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Consumer demand keeps citrus prices high

Pandemic-induced consumer demand for citrus continues to produce strength to the orange and lemon markets.

Buyers are also seeing higher prices on some vegetables, such as potatoes and bell peppers, says Mark Shaw, vice president of operations for Markon Cooperative, BB #:123315 Salinas, CA.

Shaw elaborated on several crops that are seeing unusual turbulence in this week’s Fresh Crop Report.

Oranges – Prices are elevated, as demand is outpacing supply.
• California Valencias are heading into the tail end of their season. Quality is average with some re-greening occurring. The crop is peaking on 88 count and larger. Navels from South Africa and Australia are both being imported now into North America. Prices are higher than California Valencias, and quality is excellent.

Lemons – Pricing on fancy grade fruit is increasing, and quality has declined slightly causing an increase in supply of choice grade fruit.
• District Two, Ventura County, California, is the main production area for lemons currently, which typically will have higher winds, creating scarring on the fruit. The crop is peaking on 115-count and 140-count. Offshore fruit is currently available from Australia, Argentina and Chile. Mexico’s season has started in a very limited way with heavier supplies by mid- August.

Bell peppers – Price remain elevated as supplies are limited on both red and green peppers.
• California supplies are ample, but Eastern bell pepper supplies (Georgia) are limited, which is keeping the market in a demand exceeds situation. North American supplies will increase by the end of July as North Carolina and New Jersey both start their green bell production, followed by Michigan and Ohio. Prices will begin to decline once North Carolina and New Jersey supplies hit full swing early August.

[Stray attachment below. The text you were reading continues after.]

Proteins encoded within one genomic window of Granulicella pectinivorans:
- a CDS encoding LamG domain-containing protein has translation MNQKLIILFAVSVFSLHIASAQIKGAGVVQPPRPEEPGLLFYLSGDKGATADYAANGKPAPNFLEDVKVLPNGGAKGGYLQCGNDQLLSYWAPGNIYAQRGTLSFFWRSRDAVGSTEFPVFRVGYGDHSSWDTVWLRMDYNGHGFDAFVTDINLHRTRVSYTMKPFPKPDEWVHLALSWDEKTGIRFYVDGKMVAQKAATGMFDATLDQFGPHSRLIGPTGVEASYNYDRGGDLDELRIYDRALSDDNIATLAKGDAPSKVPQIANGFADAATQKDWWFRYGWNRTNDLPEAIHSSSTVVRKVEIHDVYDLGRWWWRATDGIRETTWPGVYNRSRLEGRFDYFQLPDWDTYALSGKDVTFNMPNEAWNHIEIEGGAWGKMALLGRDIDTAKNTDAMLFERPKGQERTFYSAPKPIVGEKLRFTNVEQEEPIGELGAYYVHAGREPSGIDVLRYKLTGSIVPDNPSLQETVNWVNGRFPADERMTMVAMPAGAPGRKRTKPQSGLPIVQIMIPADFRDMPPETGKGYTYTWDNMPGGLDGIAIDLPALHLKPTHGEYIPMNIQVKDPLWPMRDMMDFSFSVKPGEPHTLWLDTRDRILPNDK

Potatoes – Prices continue to rise as supplies diminish.
• Idaho and Washington Russet Potato supplies are diminishing quickly. Last October’s early freeze is being felt now, as the available supplies for the next two to three weeks will be extremely limited. Prices will continue climbing until Idaho and Washington’s new crop supplies match current demand. New crop harvest will be the last week of July through early August with decent supplies forecasted by mid-August. Current quality is average, and packinghouses are having to cull potatoes fairly hard to meet US No. 1 quality specifications.

Onions – Prices are steady, and demand is good
• Onions are being shipped out of California’s San Joaquin Valley and Southern New Mexico, with average quality. Oregon and Washington onions will start harvest late July and early August and will run through late September, which means we will be shipping fresh-run onions through early October. Expect prices to remain weak till harvest is complete.

Greg Johnson is Director of Media Development for Blue Book Services